Tuesday, January 11, 2011

Flick of The Day: Bringing Out The Dead

It is easy to forget given the profile of the city is now higher than it has been at any time in the recent past, but there was a time when New York City was a dark hole on the face of humanity. After narrowly avoiding bankruptcy in 1975, the city began a slow decline with shockingly high crime rates and a depressed local economy. This decline was aided and abetted by the rise of crack cocaine in the 80’s. This is the New York City that Martin Scorsese introduces us to in today’s film, Bringing Out The Dead, set in the early ‘90s before Rudy Giuliani came to power and as legend would have it cured the city of all its ills much like St Patrick drove the snakes from Ireland. 
With a script from Paul Schrader, reigniting a partnership with Scorsese that has produced Taxi Driver and Raging Bull. Indeed, this film explores many of the same themes as Taxi Driver. The City as an open sewer and one man coming to his wits end with the decay around him. In this film, as in Taxi Driver, there is a strong central performance, with Nicolas Cage as Frank Pierce, a burnt out paramedic, haunted by the ghosts of all the people he couldn't save over the years. The film follows him on a three day journey to the dark side, as he works the night shift on the hottest weekend of the summer.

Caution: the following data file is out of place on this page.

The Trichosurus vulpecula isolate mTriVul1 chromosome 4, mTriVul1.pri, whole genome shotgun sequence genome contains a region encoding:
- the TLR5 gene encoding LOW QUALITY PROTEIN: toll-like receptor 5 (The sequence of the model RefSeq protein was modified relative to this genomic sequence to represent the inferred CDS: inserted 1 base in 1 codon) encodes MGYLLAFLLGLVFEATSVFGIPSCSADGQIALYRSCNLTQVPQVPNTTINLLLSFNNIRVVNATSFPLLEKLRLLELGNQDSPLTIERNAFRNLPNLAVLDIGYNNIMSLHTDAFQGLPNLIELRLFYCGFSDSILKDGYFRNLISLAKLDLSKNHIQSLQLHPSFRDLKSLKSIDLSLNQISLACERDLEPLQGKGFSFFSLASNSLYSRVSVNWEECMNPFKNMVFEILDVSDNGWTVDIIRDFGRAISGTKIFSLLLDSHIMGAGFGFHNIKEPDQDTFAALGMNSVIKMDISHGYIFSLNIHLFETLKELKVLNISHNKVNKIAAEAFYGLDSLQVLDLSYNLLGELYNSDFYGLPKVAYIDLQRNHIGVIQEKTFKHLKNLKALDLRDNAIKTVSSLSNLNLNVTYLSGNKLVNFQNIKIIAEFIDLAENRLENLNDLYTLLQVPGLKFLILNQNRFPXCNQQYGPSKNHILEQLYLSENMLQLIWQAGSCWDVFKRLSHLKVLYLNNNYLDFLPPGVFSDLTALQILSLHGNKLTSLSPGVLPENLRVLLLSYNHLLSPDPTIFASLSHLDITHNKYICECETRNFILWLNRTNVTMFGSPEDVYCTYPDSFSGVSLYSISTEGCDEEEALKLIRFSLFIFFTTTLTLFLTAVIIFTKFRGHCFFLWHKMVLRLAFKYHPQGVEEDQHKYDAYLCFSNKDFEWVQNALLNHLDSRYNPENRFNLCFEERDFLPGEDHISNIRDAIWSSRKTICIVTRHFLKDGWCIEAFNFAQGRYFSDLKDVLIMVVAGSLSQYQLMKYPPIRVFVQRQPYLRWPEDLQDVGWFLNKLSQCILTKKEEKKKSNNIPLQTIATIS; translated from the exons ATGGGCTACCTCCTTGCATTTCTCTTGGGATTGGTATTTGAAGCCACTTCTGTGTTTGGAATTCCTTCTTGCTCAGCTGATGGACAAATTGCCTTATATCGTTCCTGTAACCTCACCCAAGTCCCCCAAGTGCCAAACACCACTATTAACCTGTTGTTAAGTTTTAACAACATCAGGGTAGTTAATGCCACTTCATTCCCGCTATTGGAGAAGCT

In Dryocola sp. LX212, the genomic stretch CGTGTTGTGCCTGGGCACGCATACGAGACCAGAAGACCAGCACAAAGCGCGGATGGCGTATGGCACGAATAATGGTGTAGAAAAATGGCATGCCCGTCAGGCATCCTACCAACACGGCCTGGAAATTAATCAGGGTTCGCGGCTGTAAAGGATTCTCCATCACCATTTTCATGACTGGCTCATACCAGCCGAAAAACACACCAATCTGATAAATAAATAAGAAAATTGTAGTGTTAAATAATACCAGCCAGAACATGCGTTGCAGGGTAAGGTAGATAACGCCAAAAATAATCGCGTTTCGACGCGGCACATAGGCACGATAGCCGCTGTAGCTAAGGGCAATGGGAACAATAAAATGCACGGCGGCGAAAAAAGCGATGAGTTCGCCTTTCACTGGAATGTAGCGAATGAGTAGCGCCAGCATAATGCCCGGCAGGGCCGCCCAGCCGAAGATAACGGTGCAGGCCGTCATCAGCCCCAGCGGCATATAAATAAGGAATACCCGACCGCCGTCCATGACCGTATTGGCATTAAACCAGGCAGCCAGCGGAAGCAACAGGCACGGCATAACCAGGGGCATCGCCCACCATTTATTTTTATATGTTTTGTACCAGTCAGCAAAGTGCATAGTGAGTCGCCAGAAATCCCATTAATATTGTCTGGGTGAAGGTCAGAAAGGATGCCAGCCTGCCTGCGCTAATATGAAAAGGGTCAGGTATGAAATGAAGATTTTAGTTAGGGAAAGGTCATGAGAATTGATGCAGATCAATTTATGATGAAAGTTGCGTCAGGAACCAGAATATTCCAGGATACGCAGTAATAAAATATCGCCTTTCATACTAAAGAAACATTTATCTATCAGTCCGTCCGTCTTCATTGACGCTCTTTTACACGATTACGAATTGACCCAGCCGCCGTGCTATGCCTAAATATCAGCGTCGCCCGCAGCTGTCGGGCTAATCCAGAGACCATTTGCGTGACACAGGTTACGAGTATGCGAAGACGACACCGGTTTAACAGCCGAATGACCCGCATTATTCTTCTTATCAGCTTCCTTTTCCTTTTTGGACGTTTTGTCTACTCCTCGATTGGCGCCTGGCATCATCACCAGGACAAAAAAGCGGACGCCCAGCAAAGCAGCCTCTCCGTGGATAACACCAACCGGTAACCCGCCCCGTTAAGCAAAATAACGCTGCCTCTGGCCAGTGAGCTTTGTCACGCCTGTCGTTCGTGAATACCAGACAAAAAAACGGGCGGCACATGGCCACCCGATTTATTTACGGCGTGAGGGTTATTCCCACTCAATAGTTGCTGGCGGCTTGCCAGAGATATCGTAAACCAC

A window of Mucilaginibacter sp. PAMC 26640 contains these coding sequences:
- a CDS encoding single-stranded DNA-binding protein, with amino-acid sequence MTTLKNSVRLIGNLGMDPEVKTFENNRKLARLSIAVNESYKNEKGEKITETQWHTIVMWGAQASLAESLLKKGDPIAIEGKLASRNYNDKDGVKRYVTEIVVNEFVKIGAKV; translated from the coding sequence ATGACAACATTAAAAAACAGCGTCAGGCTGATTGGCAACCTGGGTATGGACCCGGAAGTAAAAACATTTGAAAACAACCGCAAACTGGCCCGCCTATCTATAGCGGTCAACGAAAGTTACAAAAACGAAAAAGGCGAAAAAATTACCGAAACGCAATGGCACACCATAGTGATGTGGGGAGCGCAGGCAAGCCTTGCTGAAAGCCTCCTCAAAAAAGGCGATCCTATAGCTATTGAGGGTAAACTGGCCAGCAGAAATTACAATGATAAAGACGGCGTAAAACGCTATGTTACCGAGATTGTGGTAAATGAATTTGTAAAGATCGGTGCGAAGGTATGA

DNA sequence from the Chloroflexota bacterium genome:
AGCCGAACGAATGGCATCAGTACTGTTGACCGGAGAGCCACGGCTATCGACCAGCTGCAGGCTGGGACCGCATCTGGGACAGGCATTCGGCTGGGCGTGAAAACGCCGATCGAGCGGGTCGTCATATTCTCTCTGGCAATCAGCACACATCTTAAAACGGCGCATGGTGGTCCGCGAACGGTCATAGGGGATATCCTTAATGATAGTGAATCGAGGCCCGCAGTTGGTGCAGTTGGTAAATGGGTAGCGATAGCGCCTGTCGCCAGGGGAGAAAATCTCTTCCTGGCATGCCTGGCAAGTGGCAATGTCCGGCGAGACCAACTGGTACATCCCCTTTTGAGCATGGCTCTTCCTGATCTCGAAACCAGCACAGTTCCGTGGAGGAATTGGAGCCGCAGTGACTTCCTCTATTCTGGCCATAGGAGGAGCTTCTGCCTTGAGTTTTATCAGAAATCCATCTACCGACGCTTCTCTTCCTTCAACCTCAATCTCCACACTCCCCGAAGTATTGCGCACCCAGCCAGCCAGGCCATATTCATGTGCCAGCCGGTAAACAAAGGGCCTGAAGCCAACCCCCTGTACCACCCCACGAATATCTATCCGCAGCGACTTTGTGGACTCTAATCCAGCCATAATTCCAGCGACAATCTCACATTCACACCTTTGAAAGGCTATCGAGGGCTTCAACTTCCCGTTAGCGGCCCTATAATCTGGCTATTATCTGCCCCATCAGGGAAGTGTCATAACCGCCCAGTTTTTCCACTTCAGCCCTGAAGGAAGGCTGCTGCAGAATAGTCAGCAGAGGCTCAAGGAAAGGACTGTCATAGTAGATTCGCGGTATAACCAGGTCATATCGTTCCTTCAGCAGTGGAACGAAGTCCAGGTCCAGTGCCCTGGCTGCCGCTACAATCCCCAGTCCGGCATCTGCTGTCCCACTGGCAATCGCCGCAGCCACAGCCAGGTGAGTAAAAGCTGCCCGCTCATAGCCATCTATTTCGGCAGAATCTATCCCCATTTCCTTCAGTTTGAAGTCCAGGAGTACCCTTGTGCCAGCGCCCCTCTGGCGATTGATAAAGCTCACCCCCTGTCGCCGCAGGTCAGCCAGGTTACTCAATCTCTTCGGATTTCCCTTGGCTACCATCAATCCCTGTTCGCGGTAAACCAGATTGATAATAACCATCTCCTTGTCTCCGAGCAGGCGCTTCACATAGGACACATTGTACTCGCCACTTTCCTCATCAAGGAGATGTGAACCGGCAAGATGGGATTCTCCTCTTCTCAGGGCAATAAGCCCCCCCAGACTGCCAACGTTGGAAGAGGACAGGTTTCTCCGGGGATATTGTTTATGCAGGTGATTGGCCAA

The film is aided by three fine supporting performances from John Goodman, Ving Rhames and Tom Sizemore as Frank’s partners on the 3 nights we follow him. Each has their own way with dealing with the stress and the frustrations of the job. Larry (Goodman) obsesses about food, Marcus (Rhames) is a born again Christian while Tom (Sizemore) just strikes out randomly at those who irritate him. 

This is a dark and at times shocking film, as we see the worst aspects of the City. Frank’s problems stem from the fact that he wades through this on a daily basis. The film moves along at a cracking pace, as Frank falls apart having long since reached his limit. It works best when moving at pace, paralleling the paramedics shift as they go from call to call. When it slows during the daytime, it is less interesting but then the limited downtime is when Frank has a chance to catch his breath. 

Rich in imagery and subtext, this may not be Scorsese at his very best but it is great filmmaking. Check it out!


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